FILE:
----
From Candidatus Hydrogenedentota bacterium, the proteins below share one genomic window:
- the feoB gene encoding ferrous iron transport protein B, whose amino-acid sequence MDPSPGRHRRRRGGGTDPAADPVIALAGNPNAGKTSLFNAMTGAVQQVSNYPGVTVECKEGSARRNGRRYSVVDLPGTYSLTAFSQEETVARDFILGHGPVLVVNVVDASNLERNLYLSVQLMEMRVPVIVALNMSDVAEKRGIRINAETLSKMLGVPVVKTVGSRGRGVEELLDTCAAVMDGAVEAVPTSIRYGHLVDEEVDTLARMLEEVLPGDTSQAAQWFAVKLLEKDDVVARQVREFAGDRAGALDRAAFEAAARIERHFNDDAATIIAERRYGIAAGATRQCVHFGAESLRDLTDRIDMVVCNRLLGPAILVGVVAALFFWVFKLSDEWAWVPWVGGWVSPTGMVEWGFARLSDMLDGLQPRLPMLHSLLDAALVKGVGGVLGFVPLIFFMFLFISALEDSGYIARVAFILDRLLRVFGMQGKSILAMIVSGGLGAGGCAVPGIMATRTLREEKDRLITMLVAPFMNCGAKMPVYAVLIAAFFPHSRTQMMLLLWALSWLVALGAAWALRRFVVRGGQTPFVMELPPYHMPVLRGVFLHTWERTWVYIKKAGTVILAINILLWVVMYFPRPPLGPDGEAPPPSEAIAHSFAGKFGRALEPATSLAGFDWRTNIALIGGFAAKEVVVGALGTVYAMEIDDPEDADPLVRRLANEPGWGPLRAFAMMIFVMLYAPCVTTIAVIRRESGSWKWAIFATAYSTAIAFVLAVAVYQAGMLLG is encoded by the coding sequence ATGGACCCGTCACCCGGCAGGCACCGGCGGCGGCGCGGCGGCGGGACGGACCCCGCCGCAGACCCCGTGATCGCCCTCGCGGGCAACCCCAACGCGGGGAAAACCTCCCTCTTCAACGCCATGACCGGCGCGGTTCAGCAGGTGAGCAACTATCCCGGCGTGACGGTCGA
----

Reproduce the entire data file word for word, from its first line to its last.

From Candidatus Hydrogenedentota bacterium, the proteins below share one genomic window:
- the feoB gene encoding ferrous iron transport protein B, whose amino-acid sequence MDPSPGRHRRRRGGGTDPAADPVIALAGNPNAGKTSLFNAMTGAVQQVSNYPGVTVECKEGSARRNGRRYSVVDLPGTYSLTAFSQEETVARDFILGHGPVLVVNVVDASNLERNLYLSVQLMEMRVPVIVALNMSDVAEKRGIRINAETLSKMLGVPVVKTVGSRGRGVEELLDTCAAVMDGAVEAVPTSIRYGHLVDEEVDTLARMLEEVLPGDTSQAAQWFAVKLLEKDDVVARQVREFAGDRAGALDRAAFEAAARIERHFNDDAATIIAERRYGIAAGATRQCVHFGAESLRDLTDRIDMVVCNRLLGPAILVGVVAALFFWVFKLSDEWAWVPWVGGWVSPTGMVEWGFARLSDMLDGLQPRLPMLHSLLDAALVKGVGGVLGFVPLIFFMFLFISALEDSGYIARVAFILDRLLRVFGMQGKSILAMIVSGGLGAGGCAVPGIMATRTLREEKDRLITMLVAPFMNCGAKMPVYAVLIAAFFPHSRTQMMLLLWALSWLVALGAAWALRRFVVRGGQTPFVMELPPYHMPVLRGVFLHTWERTWVYIKKAGTVILAINILLWVVMYFPRPPLGPDGEAPPPSEAIAHSFAGKFGRALEPATSLAGFDWRTNIALIGGFAAKEVVVGALGTVYAMEIDDPEDADPLVRRLANEPGWGPLRAFAMMIFVMLYAPCVTTIAVIRRESGSWKWAIFATAYSTAIAFVLAVAVYQAGMLLG is encoded by the coding sequence ATGGACCCGTCACCCGGCAGGCACCGGCGGCGGCGCGGCGGCGGGACGGACCCCGCCGCAGACCCCGTGATCGCCCTCGCGGGCAACCCCAACGCGGGGAAAACCTCCCTCTTCAACGCCATGACCGGCGCGGTTCAGCAGGTGAGCAACTATCCCGGCGTGACGGTCGA